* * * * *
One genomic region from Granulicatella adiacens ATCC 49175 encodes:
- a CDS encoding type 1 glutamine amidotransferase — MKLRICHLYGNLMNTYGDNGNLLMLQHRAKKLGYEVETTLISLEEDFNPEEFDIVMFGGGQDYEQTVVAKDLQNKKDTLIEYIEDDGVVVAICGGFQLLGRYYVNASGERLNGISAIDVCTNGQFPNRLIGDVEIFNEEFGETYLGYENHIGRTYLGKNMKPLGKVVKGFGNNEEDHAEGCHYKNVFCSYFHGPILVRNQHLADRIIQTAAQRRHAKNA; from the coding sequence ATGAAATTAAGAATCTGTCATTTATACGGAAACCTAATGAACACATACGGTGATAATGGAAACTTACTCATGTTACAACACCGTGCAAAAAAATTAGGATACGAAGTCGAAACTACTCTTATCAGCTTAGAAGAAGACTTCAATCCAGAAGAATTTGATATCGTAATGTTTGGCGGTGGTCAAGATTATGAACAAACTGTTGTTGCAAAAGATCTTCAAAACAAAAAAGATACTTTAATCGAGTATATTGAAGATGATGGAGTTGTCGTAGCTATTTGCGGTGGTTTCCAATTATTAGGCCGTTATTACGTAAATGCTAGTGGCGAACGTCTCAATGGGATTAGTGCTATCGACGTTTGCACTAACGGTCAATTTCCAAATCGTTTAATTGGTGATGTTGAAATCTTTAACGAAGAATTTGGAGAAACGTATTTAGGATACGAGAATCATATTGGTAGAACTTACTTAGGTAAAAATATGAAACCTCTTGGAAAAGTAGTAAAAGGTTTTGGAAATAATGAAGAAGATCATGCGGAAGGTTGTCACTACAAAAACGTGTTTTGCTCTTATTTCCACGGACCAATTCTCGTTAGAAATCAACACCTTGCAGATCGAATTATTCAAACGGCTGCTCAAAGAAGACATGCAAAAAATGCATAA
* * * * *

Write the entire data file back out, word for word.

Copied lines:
One genomic region from Granulicatella adiacens ATCC 49175 encodes:
- a CDS encoding type 1 glutamine amidotransferase — MKLRICHLYGNLMNTYGDNGNLLMLQHRAKKLGYEVETTLISLEEDFNPEEFDIVMFGGGQDYEQTVVAKDLQNKKDTLIEYIEDDGVVVAICGGFQLLGRYYVNASGERLNGISAIDVCTNGQFPNRLIGDVEIFNEEFGETYLGYENHIGRTYLGKNMKPLGKVVKGFGNNEEDHAEGCHYKNVFCSYFHGPILVRNQHLADRIIQTAAQRRHAKNA; from the coding sequence ATGAAATTAAGAATCTGTCATTTATACGGAAACCTAATGAACACATACGGTGATAATGGAAACTTACTCATGTTACAACACCGTGCAAAAAAATTAGGATACGAAGTCGAAACTACTCTTATCAGCTTAGAAGAAGACTTCAATCCAGAAGAATTTGATATCGTAATGTTTGGCGGTGGTCAAGATTATGAACAAACTGTTGTTGCAAAAGATCTTCAAAACAAAAAAGATACTTTAATCGAGTATATTGAAGATGATGGAGTTGTCGTAGCTATTTGCGGTGGTTTCCAATTATTAGGCCGTTATTACGTAAATGCTAGTGGCGAACGTCTCAATGGGATTAGTGCTATCGACGTTTGCACTAACGGTCAATTTCCAAATCGTTTAATTGGTGATGTTGAAATCTTTAACGAAGAATTTGGAGAAACGTATTTAGGATACGAGAATCATATTGGTAGAACTTACTTAGGTAAAAATATGAAACCTCTTGGAAAAGTAGTAAAAGGTTTTGGAAATAATGAAGAAGATCATGCGGAAGGTTGTCACTACAAAAACGTGTTTTGCTCTTATTTCCACGGACCAATTCTCGTTAGAAATCAACACCTTGCAGATCGAATTATTCAAACGGCTGCTCAAAGAAGACATGCAAAAAATGCATAA